In the food sector, the practice is a random sampling of products to check if a batch might have been contaminated; it calls for reactive measures. Should the food sector adopt a preventative approach to contamination from airborne sources?

To mitigate airborne contamination, all food manufacturing and processing facilities require efficient air filtration, and effective extraction and ventilation. Air filtration and ventilation help reduce the level of airborne contaminants.

In the food sector, the practice is a random sampling of products to check if a batch might have been contaminated; it calls for reactive measures. Should the food sector adopt a preventative approach to contamination from airborne sources?

Today, there is not a standard that requires a food manufacturing site to monitor the airborne contaminants continuously. Food hygiene and assessments for contamination forms part of a food manufacturer’s HACCP (hazard analysis and critical control points) to manage microbiological contamination effectively. Food processing companies will often use external companies to aid compliance as part of the audit process, all of which can help identify areas of increased risk of contamination.

The BRC also recommends protective clothing should be worn to prevent contamination in the same fashion as in the pharma industry to help reduce risks of contamination brought in by people; the greatest source of contamination in any facility.3 These “containment” precautions related to contamination from the operators are standard practice in pharmaceutical production facilities.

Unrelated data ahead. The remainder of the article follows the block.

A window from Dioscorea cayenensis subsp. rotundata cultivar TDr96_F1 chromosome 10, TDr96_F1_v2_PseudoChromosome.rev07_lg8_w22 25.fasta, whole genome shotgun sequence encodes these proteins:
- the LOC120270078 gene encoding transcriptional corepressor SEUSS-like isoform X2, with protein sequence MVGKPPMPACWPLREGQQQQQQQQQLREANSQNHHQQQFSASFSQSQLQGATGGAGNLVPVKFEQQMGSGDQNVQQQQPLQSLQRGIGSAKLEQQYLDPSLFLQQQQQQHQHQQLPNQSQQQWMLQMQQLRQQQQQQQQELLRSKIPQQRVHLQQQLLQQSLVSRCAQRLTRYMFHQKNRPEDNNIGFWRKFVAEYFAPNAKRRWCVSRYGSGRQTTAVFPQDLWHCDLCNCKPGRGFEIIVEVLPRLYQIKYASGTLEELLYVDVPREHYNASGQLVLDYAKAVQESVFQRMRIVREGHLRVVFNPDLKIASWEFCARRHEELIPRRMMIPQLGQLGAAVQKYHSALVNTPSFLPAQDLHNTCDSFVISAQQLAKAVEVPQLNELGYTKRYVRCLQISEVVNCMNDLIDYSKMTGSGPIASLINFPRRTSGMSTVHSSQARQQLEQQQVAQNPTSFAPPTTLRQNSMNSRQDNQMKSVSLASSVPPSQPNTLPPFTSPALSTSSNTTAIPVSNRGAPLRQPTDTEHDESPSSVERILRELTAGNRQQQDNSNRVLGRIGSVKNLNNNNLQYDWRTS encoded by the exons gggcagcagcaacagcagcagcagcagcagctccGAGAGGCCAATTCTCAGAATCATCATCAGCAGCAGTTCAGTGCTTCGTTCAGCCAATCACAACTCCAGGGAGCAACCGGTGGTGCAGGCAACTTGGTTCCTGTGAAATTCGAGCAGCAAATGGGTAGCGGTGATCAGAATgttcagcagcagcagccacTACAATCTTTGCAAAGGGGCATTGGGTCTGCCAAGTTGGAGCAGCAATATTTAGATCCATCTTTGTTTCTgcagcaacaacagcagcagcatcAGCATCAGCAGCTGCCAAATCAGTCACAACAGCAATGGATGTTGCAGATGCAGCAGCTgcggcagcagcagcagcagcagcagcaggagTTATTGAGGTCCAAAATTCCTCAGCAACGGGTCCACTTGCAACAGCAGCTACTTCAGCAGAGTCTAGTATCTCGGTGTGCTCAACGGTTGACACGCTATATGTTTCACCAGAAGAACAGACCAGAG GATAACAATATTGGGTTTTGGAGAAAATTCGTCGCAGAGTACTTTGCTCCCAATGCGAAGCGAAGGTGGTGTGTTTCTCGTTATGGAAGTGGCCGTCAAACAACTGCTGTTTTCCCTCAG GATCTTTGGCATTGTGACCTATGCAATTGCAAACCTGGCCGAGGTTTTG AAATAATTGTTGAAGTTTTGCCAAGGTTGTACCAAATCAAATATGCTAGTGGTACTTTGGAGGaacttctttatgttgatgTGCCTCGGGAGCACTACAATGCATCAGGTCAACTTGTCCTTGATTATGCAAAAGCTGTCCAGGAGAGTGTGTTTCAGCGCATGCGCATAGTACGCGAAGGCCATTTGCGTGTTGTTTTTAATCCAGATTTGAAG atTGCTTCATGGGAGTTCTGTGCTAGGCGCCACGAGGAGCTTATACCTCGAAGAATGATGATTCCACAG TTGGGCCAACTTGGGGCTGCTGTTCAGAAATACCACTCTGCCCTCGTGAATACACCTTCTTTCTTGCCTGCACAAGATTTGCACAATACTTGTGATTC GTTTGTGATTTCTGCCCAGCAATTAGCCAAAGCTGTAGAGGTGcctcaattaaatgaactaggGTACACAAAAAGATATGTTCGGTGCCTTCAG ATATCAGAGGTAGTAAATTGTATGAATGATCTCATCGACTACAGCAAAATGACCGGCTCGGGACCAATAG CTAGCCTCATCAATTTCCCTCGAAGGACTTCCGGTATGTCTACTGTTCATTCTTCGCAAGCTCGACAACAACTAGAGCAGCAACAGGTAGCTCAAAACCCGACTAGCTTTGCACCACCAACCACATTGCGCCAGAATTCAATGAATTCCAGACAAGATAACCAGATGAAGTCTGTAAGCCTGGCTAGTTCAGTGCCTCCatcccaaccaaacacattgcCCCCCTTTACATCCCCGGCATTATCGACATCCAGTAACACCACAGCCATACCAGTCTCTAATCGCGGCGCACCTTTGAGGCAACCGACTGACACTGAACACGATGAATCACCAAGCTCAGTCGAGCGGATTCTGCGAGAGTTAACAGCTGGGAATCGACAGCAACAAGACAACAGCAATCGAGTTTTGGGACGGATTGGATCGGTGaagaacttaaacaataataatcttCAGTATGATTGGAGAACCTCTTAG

The biggest issue is where to start, which process gets regulated first, and who is going to write the guidelines? Some food manufacturing facilities produce powders and ingredients and therefore have many parameters that would require monitoring (temperature, humidity, air quality, pressure, O2 depletion, etc.) and in some cases do. However, this is a “go with the flow” process in regards to what is acceptable, what is safe and what is not: guidelines and standards don’t exist.

Today, the focus for the reduction of contamination risks in a food environment is on cleaning and hygiene, which helps the preventative approach to contamination alongside airflow, filtration and extraction systems. These are identical procedures to a pharmaceutical manufacturing facility, but with one difference: in pharma, the level of contamination control is continued beyond sterilisation using airborne particle counters throughout the manufacturing process. So, why not use particle counters in the food industry?

References:

  • BRC Global Standards Global Standard Food Safety Issue 7
  • 1. 3.5 Supplier and raw material approval and performance monitoring - Sub section 3.5.1.1
  • 2. 5.6 Product inspection and laboratory testing - Sub section 5.6.1.1.
  • 7.4 Protective Clothing: Employees or visitors to production areas - Sub section 7.4.2

Editor's note: This article will be featured in the September issue.